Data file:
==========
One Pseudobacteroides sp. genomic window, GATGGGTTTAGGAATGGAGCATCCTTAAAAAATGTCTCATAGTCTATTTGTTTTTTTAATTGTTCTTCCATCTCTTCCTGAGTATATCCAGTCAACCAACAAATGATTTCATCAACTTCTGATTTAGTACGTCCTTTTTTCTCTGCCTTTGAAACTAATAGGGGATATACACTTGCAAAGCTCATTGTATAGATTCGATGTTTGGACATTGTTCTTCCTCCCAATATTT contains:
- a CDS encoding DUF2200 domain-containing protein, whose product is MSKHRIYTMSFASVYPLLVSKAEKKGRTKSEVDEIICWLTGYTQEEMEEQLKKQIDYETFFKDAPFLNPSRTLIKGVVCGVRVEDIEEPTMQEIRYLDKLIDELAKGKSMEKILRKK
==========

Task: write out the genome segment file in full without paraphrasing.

One Pseudobacteroides sp. genomic window, GATGGGTTTAGGAATGGAGCATCCTTAAAAAATGTCTCATAGTCTATTTGTTTTTTTAATTGTTCTTCCATCTCTTCCTGAGTATATCCAGTCAACCAACAAATGATTTCATCAACTTCTGATTTAGTACGTCCTTTTTTCTCTGCCTTTGAAACTAATAGGGGATATACACTTGCAAAGCTCATTGTATAGATTCGATGTTTGGACATTGTTCTTCCTCCCAATATTT contains:
- a CDS encoding DUF2200 domain-containing protein, whose product is MSKHRIYTMSFASVYPLLVSKAEKKGRTKSEVDEIICWLTGYTQEEMEEQLKKQIDYETFFKDAPFLNPSRTLIKGVVCGVRVEDIEEPTMQEIRYLDKLIDELAKGKSMEKILRKK